It’s been an exciting journey for Working Men’s Club. After releasing BBC 6 Music favourite ‘Bad Blood’, line-up changes, such as the departure of co-founder/guitarist Giulia Bonometti to focus on her solo career, saw enigmatic frontman Syd Minsky-Sargeant take the band in a different direction. Their techno-punk single ‘Teeth’ transformed them from a post-punk band taking classic sounds and putting a modern spin on them, into an electronic collective. With the exception of ‘White Rooms And People’ which they released earlier this year, there are no remnants of the earlier guitar band incarnation of Working Men’s Club on their eagerly anticipated self-titled debut album.
‘Valleys’ sets the tone with a muted opening beat and thumping drums, mirroring the rush of blood pumping in your ears when you’re sat in silence, with Minsky-Sargeant’s distinctive vocals conveying the quietness of his sleepy hometown in West Yorkshire. Morbid lyrics “This winter is a curse/ and the valley is my hearse, when will it take me to my grave?” speak to the entrapment so many of us feel having grown up in a small town. An assured piano keeps the track light, driving forwards.
‘Valleys’ and other familiar tracks ‘A.A.A.A.’, ‘White Rooms And People’, and ‘Teeth’ sit well within the record. Frenetic single ‘A.A.A.A.’ is as restless as the opening track, and leads nicely into ‘John Cooper Clarke’, an intoxicating groove with existential messaging in the lyrics “The luckiest man alive, one day will die”. The record offers up relief from the anxieties of the first three tracks, in the form of the optimistic ‘White Rooms And People’, with a breezy melody and bright harmonies.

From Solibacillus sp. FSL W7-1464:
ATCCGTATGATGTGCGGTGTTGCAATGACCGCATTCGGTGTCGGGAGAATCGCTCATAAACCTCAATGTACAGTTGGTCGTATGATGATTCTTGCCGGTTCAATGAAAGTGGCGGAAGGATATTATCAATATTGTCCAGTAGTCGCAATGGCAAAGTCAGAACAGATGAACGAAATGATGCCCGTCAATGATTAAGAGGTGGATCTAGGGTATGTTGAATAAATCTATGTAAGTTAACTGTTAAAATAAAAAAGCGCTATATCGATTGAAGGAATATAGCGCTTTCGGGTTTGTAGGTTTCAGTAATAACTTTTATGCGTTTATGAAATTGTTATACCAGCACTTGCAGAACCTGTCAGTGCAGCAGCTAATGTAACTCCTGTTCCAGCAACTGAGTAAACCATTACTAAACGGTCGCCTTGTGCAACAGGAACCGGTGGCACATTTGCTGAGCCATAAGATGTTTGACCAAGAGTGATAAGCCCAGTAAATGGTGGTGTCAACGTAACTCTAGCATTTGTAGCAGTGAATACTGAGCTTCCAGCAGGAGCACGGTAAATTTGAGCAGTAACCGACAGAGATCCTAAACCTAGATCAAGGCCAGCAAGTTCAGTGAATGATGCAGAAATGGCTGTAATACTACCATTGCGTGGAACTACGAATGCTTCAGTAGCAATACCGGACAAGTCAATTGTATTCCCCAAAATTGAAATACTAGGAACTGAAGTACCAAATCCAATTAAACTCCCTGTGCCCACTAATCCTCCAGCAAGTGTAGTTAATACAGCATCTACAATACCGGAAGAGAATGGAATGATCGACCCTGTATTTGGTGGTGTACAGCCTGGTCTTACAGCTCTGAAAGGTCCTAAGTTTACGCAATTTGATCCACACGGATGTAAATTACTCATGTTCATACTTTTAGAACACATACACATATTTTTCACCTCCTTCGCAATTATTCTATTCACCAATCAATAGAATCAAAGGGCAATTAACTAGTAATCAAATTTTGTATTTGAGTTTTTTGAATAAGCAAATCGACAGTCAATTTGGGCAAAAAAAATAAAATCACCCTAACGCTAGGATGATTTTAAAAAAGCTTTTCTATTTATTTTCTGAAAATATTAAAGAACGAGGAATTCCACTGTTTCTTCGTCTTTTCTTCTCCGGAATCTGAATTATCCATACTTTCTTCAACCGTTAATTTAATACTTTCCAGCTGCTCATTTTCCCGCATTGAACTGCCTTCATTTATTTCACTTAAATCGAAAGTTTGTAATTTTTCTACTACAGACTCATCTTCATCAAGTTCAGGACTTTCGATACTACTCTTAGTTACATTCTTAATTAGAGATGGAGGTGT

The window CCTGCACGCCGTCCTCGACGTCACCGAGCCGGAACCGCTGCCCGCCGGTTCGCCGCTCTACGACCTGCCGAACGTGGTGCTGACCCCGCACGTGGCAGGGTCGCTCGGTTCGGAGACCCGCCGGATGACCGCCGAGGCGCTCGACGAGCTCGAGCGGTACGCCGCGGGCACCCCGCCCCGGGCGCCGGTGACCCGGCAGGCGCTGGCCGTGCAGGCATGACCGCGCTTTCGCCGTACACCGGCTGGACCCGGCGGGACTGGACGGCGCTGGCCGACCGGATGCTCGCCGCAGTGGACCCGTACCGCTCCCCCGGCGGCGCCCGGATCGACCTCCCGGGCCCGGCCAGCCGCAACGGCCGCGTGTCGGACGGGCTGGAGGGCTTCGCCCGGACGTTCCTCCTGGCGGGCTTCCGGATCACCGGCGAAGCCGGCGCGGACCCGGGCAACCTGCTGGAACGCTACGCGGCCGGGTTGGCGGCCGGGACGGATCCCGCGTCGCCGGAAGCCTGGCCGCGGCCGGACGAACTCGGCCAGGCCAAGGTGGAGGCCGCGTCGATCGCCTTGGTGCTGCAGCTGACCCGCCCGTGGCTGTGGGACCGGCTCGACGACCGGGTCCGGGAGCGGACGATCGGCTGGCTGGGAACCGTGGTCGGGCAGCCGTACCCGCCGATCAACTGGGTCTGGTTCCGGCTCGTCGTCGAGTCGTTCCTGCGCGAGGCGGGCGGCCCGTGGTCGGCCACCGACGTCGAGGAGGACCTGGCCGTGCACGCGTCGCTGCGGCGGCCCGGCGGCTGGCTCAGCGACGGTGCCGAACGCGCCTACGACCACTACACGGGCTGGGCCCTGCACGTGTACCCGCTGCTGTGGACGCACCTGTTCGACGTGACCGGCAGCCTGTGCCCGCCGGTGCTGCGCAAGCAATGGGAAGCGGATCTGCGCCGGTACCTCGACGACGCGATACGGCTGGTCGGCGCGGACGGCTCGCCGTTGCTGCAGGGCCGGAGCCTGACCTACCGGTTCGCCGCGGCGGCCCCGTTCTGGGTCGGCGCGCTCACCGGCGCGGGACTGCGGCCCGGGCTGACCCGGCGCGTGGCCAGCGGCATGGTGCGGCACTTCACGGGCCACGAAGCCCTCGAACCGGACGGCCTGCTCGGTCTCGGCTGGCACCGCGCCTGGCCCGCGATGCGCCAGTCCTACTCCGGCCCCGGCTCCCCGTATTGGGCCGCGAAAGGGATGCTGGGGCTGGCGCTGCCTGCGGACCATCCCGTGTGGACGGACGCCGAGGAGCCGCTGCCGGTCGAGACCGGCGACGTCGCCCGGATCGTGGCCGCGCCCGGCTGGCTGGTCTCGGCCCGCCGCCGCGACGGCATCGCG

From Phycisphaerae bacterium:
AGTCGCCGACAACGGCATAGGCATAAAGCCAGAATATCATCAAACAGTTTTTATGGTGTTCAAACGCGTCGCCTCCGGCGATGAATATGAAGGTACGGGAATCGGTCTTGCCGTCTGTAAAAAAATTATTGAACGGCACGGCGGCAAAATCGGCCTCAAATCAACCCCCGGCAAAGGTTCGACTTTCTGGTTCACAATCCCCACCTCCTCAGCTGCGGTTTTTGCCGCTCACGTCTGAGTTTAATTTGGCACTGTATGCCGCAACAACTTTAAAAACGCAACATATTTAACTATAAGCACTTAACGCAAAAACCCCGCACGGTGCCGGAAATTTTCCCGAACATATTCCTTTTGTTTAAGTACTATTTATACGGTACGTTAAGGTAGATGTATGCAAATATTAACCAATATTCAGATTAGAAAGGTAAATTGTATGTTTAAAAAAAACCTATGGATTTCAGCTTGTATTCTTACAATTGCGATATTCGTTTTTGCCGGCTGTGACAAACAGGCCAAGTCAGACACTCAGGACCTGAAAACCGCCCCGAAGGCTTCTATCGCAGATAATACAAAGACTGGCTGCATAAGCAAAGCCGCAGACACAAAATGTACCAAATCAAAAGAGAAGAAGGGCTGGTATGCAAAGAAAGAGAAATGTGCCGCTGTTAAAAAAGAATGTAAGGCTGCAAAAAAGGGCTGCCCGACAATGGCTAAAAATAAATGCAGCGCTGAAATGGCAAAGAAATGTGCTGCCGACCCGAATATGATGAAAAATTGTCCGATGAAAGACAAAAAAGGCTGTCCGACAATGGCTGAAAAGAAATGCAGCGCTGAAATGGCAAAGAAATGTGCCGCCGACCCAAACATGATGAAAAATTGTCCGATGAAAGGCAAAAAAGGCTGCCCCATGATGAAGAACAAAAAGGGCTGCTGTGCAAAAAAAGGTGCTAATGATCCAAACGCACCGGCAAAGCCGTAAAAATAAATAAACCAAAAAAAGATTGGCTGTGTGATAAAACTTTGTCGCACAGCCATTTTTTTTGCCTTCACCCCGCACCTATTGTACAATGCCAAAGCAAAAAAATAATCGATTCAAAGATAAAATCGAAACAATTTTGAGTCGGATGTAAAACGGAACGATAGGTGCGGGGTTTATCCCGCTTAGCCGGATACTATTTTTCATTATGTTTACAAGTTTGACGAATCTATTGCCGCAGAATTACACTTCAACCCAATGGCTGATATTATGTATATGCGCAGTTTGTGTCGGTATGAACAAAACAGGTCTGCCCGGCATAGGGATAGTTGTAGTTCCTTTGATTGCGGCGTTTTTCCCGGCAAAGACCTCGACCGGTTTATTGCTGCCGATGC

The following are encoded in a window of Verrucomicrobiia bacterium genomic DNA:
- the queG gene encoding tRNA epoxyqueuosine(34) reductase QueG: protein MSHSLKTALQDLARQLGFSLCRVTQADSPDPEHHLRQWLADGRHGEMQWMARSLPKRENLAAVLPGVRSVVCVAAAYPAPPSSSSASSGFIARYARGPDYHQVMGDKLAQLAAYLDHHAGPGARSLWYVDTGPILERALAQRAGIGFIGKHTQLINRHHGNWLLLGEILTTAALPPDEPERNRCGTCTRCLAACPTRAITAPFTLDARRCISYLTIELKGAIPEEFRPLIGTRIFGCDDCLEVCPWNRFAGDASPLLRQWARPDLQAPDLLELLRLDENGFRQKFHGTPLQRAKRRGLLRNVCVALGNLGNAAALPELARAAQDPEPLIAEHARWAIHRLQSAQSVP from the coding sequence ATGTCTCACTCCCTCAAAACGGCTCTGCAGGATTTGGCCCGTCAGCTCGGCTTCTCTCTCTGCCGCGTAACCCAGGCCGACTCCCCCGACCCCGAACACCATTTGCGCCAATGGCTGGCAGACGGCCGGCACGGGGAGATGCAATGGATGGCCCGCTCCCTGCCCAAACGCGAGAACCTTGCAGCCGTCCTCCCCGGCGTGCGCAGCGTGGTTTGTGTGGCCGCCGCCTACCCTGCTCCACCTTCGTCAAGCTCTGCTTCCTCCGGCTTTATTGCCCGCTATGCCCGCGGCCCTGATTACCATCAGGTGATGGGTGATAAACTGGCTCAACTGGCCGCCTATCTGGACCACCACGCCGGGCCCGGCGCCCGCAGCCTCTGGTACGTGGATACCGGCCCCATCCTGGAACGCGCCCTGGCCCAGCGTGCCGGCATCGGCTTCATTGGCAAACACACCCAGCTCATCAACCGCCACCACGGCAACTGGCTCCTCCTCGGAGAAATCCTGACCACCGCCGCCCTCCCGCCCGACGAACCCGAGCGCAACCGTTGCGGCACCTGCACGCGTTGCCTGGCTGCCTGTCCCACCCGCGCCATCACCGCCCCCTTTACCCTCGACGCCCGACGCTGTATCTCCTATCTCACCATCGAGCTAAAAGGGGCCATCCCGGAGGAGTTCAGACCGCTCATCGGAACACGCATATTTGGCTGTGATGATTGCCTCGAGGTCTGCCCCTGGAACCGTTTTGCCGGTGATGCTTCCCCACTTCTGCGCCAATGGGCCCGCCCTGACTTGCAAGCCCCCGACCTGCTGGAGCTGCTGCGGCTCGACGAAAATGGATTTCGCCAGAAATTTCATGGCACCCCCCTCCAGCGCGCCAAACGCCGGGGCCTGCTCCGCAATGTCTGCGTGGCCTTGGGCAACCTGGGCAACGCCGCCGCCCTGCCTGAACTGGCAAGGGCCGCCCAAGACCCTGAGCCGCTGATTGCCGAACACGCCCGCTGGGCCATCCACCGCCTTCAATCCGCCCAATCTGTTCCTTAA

‘Outside’ takes us towards a more psychedelic shift, with ‘Be My Guest’’s squealing guitars providing an industrial sound. ‘Cook A Coffee’ might just be the standout track here – truly a modern-day lefist anthem, the band fearlessly, and hilariously ridicules right-wing BBC host Andrew Neil, with the lyrics “Tune into the BBC and watch me… defecate” and “You look like a cunt”, against dynamic guitar lines and tinny percussion. In a 12-and-a-half-minute long conclusion, Working Men’s Club deliver a sweet release with a Joy Division feel on ‘Angel’, an ethereal and mellow closing track.
Listening to this album is bittersweet – it’s a brilliant set of tracks, primed for a sweaty gig and a sticky floor to stomp on. Pre-pandemic, a Working Men’s Club’s show could sometimes prove difficult to get into. In a room of floor-filling beats, raw energy and sweat, once you were inside, finding the space to dance was even harder, with gig-goers rammed in surrounded by their distinctive brand of electro-punk. An album this energetic and full deserves to be heard live. It’s an exciting debut – the lyrics and beats are bold and risky, with Working Men’s Club emerging as confident and resilient as ever.